The basic outline of Mozart’s story, sung in Italian, follows this pretty closely, and can be seen as the tale of a bad man getting his just deserts. But Mozart subtly complicates the tale in wondrous ways, and the ambiguities are mostly left unresolved. First of all, though Mozart’s Don Giovanni pitilessly dispatches the foolish old father in a duel, he never forces himself on a woman in front of the audience. Donna Elvira, who has already given herself, is eager to yield to his charms again, even though she says she hates him. And the young peasant girl Zerlina, about to be married, is likewise so charmed by Giovanni’s wooing that she is eager to betray her impending nuptials. One of the opera’s wonders is that, in both these cases, the songs Giovanni sings are indeed bewitchingly beautiful; he could not sound more sincere. The Giovanni we see and hear does not simply want to screw these womenhe wants to make love to them. Giovanni is in love with making love, again and again, with as many women as possible.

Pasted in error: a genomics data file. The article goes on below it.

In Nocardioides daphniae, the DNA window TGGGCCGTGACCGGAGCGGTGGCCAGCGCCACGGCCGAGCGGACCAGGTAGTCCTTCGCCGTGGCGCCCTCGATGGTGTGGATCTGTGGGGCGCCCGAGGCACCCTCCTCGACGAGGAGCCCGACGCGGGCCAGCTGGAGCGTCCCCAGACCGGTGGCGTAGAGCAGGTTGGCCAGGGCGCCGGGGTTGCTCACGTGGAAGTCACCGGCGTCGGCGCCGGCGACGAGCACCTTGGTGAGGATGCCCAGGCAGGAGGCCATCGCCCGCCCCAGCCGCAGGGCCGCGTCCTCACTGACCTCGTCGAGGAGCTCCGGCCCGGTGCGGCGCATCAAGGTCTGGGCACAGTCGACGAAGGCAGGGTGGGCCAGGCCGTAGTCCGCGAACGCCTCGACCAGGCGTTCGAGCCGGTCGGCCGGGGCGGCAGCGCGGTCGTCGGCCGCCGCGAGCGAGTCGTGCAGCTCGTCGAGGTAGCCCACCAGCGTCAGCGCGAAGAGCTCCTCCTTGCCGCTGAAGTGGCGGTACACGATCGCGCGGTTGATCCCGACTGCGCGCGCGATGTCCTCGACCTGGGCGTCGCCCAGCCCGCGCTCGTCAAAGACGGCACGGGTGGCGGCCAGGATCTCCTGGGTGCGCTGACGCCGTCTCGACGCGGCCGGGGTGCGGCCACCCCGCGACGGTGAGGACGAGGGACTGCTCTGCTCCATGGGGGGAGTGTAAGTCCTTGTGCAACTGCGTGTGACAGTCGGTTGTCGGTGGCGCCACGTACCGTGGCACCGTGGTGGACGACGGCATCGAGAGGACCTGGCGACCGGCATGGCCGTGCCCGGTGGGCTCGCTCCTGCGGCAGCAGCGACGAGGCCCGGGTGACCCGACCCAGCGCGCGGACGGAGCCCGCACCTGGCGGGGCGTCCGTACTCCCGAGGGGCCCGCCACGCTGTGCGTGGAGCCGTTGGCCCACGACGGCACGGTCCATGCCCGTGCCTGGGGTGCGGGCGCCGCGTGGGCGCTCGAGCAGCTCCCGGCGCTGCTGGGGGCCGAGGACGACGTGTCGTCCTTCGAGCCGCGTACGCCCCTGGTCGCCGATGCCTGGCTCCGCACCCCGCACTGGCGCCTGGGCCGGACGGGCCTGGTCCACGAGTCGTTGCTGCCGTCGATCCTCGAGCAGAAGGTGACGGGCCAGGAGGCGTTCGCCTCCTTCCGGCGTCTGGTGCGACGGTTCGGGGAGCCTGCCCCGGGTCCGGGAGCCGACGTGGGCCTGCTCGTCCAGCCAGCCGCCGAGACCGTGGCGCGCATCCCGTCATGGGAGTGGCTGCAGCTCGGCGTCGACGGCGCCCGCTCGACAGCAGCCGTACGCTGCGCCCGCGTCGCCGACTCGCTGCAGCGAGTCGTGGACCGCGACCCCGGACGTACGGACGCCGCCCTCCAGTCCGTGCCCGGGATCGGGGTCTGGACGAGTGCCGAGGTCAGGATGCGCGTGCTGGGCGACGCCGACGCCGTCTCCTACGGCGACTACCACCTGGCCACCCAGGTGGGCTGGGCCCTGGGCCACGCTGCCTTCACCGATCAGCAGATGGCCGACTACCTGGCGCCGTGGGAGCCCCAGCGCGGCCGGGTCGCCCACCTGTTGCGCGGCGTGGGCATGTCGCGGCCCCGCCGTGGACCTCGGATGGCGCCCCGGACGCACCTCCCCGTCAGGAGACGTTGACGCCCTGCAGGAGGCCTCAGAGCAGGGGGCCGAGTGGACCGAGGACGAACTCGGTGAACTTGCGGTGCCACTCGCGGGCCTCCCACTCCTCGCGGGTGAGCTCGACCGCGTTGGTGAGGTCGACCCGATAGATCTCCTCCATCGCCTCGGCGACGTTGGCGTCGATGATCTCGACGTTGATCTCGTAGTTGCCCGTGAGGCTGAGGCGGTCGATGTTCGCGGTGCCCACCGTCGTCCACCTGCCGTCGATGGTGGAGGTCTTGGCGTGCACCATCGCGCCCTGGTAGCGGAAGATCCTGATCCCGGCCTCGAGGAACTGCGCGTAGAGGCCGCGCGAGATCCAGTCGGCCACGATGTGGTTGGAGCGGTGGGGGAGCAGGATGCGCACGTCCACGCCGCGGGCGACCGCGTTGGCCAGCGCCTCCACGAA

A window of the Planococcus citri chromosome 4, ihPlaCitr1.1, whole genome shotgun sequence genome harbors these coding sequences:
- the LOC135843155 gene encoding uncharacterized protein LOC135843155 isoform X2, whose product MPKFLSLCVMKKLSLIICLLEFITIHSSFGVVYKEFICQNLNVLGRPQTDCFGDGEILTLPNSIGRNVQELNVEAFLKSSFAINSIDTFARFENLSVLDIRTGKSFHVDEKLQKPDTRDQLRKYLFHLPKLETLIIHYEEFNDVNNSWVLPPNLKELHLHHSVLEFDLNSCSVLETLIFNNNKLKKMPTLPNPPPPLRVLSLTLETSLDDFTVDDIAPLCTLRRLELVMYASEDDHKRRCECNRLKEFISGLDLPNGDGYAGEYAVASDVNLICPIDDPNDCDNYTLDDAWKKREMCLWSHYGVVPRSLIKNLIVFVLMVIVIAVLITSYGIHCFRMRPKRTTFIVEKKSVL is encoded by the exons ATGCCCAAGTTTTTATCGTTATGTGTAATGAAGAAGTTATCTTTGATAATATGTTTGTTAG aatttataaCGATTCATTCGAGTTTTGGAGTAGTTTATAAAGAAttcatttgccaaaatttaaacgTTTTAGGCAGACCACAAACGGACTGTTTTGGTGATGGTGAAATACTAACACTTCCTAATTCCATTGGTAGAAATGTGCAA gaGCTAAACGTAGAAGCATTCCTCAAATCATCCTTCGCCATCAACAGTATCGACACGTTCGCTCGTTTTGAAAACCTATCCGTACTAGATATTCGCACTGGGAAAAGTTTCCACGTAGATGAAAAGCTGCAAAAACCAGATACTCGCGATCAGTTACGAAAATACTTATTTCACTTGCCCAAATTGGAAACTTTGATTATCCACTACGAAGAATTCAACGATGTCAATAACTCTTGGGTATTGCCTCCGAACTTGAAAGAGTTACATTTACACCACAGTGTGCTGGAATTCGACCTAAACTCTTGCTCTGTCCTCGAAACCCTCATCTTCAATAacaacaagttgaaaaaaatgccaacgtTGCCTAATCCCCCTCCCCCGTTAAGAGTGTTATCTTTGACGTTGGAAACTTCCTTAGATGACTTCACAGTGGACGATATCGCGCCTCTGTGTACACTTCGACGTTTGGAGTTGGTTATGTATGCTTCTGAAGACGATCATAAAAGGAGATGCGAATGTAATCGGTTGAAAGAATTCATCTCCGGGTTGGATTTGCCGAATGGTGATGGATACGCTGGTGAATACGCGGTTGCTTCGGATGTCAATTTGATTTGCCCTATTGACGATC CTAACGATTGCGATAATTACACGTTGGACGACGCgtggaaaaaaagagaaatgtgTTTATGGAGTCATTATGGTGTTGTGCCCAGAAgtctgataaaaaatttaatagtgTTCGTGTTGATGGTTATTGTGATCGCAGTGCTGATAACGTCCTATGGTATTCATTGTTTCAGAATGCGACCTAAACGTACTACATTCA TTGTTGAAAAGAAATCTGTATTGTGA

The women don’t yield merely to his animal magnetism; they yield also to his charm, his patient, passionate tendernessa complex ideal of romance that may never be realizable and is certainly not sustainable. All this undergirds the suspicion many critics have voiced that Donna Anna is not telling the truth when she charges Giovanni with attempted rape. Her real motivation, maybe, is that she gave herself to him and he just walked away.